Certificates, part4: PowerShell/WinRM remoting over HTTPS, and cert copying

To do the PowerShell remoting over HTTPS, the WinRM on the remote machine needs a certificate. If you join the machine to a domain, this certificate might be generated automatically, I haven't tried. But for the non-domain-joined machines a self-signed certificate can be used instead.

I'm going to create the cert on my work machine and then copy it to the test machine. It could be created on the test machine as well, and then the public part of it copied to the test machine.

The name in the subject has to match the name by which the machine will be referred. If you plan to connect by an IP address, as might happen with a test machine, use the IP address for the name:

PS C:\WINDOWS\system32> $cert = New-SelfSignedCertificate -CertStoreLocation Cert:\CurrentUser\My\ -DnsName

PS C:\WINDOWS\system32> $cert

    Directory: Microsoft.PowerShell.Security\Certificate::CurrentUser\My

Thumbprint                                Subject
----------                                -------

PS C:\WINDOWS\system32> $cert | fl

Subject      : CN=
Issuer       : CN=
Thumbprint   : 72CEEF1E8AE60E12A170AEDA3ED067C866ADECEE
FriendlyName :
NotBefore    : 11/6/2015 5:51:55 PM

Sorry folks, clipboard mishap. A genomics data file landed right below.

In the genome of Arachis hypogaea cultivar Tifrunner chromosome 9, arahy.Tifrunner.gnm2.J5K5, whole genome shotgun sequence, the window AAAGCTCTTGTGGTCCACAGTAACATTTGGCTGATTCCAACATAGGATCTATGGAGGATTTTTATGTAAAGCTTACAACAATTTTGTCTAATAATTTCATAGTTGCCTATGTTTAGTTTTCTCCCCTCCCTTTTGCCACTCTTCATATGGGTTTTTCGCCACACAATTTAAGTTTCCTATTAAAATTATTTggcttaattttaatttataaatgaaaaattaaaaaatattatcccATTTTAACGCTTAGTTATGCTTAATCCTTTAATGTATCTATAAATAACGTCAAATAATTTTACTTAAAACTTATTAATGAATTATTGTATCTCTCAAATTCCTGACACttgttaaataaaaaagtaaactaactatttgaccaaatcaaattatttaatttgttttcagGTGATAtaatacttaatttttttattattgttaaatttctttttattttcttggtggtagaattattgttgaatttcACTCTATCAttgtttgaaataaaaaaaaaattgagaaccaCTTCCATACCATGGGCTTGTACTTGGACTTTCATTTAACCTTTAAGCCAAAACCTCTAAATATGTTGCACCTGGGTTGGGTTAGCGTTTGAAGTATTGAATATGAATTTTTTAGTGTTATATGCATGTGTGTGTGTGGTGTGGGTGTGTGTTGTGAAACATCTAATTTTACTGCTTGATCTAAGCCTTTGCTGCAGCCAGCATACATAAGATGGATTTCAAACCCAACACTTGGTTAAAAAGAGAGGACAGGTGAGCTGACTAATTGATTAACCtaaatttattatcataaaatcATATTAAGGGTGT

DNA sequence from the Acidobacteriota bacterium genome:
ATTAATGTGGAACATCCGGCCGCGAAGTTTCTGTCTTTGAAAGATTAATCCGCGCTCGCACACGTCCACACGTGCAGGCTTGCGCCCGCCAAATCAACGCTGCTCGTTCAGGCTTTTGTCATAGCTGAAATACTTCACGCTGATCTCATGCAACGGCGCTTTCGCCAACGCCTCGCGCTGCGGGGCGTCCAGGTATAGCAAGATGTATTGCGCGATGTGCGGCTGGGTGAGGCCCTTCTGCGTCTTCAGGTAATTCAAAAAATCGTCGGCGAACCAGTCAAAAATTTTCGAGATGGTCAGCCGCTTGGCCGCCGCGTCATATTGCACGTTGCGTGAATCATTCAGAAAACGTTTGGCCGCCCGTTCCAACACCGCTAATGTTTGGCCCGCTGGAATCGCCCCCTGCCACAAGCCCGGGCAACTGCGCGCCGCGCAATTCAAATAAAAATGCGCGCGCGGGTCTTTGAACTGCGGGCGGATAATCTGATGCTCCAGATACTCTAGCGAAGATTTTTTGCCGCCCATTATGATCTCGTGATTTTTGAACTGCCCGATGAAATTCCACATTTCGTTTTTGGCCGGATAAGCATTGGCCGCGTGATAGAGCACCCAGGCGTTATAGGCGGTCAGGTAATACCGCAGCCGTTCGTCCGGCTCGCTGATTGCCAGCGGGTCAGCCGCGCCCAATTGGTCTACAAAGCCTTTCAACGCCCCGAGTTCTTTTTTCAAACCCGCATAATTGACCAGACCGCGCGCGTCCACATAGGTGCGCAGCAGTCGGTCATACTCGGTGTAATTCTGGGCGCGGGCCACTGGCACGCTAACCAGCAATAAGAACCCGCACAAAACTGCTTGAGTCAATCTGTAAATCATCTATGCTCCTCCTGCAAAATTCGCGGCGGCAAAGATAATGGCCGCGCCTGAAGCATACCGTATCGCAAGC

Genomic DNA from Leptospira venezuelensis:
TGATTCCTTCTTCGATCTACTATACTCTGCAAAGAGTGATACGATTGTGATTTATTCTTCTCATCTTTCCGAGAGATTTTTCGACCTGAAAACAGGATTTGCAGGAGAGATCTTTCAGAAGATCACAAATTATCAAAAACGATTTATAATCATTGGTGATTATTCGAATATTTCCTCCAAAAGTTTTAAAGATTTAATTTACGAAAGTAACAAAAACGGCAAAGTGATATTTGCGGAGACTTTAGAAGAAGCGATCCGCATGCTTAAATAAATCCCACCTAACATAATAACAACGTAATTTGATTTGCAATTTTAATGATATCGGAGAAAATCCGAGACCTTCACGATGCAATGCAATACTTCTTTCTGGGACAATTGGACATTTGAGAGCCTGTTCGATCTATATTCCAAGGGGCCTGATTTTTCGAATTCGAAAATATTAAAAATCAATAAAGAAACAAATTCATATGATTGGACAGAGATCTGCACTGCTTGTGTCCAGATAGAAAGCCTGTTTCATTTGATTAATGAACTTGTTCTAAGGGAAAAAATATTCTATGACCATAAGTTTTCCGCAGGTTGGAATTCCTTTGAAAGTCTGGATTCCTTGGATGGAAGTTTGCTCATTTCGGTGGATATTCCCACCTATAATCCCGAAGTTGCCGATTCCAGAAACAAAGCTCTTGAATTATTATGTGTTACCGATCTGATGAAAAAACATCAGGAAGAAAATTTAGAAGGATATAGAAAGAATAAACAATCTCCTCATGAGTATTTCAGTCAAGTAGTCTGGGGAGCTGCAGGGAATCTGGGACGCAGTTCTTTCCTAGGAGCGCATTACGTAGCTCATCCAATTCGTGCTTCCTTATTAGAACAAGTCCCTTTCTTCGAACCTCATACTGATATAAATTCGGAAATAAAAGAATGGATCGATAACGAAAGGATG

NotAfter     : 11/6/2016 6:11:55 PM
Extensions   : {System.Security.Cryptography.Oid, System.Security.Cryptography.Oid, System.Security.Cryptography.Oid,

An unpleasant thing about the certs generated with New-SelfSignedCertificate is that they are set to expire in a year. Which is OK for a short-lived test machine, but otherwise use makecert.exe instead.

I've created this cert on my real work machine, so it needs to be copied to the target machine. For that let's export it:

PS C:\WINDOWS\system32> $cert.Export("pfx", "somepwd") | Set-Content -Encoding Byte "c:\shared\target.pfx"

The cmdlet Export-PfxCertificate could be used instead but it's more pain. You can use a SecureString for the second argument of Export, the password of the PFX file. It's also possible to export without any password but it's not considered such a good practice, and some commands have issues with such files. Well, another option is to protect the password file with an ACL, but again some commands insist on specifying a password when reading the PFX file.

Then we copy the file onto the target machine and import it there:

PS C:\tmp> $cert = Import-PfxCertificate -FilePath C:\tmp\target.pfx -CertStoreLocation Cert:\LocalMachine\My -Exportable -Password (ConvertTo-SecureString -AsPlainText "somepwd" -Force)

Configure the WSMAN on the remote machine:

PS C:\tmp> $reg2 = "HKLM\SOFTWARE\Microsoft\Windows\CurrentVersion\WSMAN\Listener\*+HTTPS"
PS C:\tmp> reg add "$reg2" /v Port /t REG_DWORD /d 5986 /f
The operation completed successfully.
PS C:\tmp> reg add "$reg2" /v uriprefix /t REG_SZ /d wsman /f
The operation completed successfully.
PS C:\tmp> reg add "$reg2" /v certThumbprint /t REG_SZ /d $cert.Thumbprint /f
The operation completed successfully.
PS C:\tmp> dir WSMan:\localhost\Listener\

   WSManConfig: Microsoft.WSMan.Management\WSMan::localhost\Listener

Type            Keys                                Name
----            ----                                ----
Container       {Transport=HTTPS, Address=*}        Listener_1305953032